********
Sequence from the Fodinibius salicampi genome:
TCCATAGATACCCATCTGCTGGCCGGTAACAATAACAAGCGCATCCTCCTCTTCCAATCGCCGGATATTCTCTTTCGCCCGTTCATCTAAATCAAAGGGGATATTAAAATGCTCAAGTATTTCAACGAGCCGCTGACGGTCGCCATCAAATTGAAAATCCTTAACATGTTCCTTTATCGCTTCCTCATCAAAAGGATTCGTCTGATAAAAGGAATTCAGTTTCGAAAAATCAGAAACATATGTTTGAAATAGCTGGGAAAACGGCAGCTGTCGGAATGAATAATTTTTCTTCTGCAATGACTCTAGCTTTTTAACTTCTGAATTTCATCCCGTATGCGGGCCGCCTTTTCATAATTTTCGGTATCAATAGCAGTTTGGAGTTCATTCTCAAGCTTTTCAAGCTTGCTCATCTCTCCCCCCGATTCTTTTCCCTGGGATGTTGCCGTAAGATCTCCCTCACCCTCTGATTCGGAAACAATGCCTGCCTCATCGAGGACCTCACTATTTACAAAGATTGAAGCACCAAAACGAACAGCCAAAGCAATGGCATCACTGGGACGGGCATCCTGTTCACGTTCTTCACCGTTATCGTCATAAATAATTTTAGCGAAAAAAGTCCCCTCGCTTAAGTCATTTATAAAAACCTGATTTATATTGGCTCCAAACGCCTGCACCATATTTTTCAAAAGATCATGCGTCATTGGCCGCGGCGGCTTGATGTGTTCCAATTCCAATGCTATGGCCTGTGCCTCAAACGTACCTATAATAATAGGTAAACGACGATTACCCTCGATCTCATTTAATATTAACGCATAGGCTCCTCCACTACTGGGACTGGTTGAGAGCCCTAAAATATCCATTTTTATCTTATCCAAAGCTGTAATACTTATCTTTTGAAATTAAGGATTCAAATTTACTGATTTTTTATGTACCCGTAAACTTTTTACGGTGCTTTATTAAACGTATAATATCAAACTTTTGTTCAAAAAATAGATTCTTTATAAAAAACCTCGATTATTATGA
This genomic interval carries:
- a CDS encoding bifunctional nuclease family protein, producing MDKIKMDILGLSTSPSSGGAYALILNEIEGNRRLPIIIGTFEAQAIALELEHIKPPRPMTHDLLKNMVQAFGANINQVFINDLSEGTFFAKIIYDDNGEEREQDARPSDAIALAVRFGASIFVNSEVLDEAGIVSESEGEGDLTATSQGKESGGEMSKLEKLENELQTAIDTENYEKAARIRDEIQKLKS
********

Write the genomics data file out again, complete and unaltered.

Sequence from the Fodinibius salicampi genome:
TCCATAGATACCCATCTGCTGGCCGGTAACAATAACAAGCGCATCCTCCTCTTCCAATCGCCGGATATTCTCTTTCGCCCGTTCATCTAAATCAAAGGGGATATTAAAATGCTCAAGTATTTCAACGAGCCGCTGACGGTCGCCATCAAATTGAAAATCCTTAACATGTTCCTTTATCGCTTCCTCATCAAAAGGATTCGTCTGATAAAAGGAATTCAGTTTCGAAAAATCAGAAACATATGTTTGAAATAGCTGGGAAAACGGCAGCTGTCGGAATGAATAATTTTTCTTCTGCAATGACTCTAGCTTTTTAACTTCTGAATTTCATCCCGTATGCGGGCCGCCTTTTCATAATTTTCGGTATCAATAGCAGTTTGGAGTTCATTCTCAAGCTTTTCAAGCTTGCTCATCTCTCCCCCCGATTCTTTTCCCTGGGATGTTGCCGTAAGATCTCCCTCACCCTCTGATTCGGAAACAATGCCTGCCTCATCGAGGACCTCACTATTTACAAAGATTGAAGCACCAAAACGAACAGCCAAAGCAATGGCATCACTGGGACGGGCATCCTGTTCACGTTCTTCACCGTTATCGTCATAAATAATTTTAGCGAAAAAAGTCCCCTCGCTTAAGTCATTTATAAAAACCTGATTTATATTGGCTCCAAACGCCTGCACCATATTTTTCAAAAGATCATGCGTCATTGGCCGCGGCGGCTTGATGTGTTCCAATTCCAATGCTATGGCCTGTGCCTCAAACGTACCTATAATAATAGGTAAACGACGATTACCCTCGATCTCATTTAATATTAACGCATAGGCTCCTCCACTACTGGGACTGGTTGAGAGCCCTAAAATATCCATTTTTATCTTATCCAAAGCTGTAATACTTATCTTTTGAAATTAAGGATTCAAATTTACTGATTTTTTATGTACCCGTAAACTTTTTACGGTGCTTTATTAAACGTATAATATCAAACTTTTGTTCAAAAAATAGATTCTTTATAAAAAACCTCGATTATTATGA
This genomic interval carries:
- a CDS encoding bifunctional nuclease family protein, producing MDKIKMDILGLSTSPSSGGAYALILNEIEGNRRLPIIIGTFEAQAIALELEHIKPPRPMTHDLLKNMVQAFGANINQVFINDLSEGTFFAKIIYDDNGEEREQDARPSDAIALAVRFGASIFVNSEVLDEAGIVSESEGEGDLTATSQGKESGGEMSKLEKLENELQTAIDTENYEKAARIRDEIQKLKS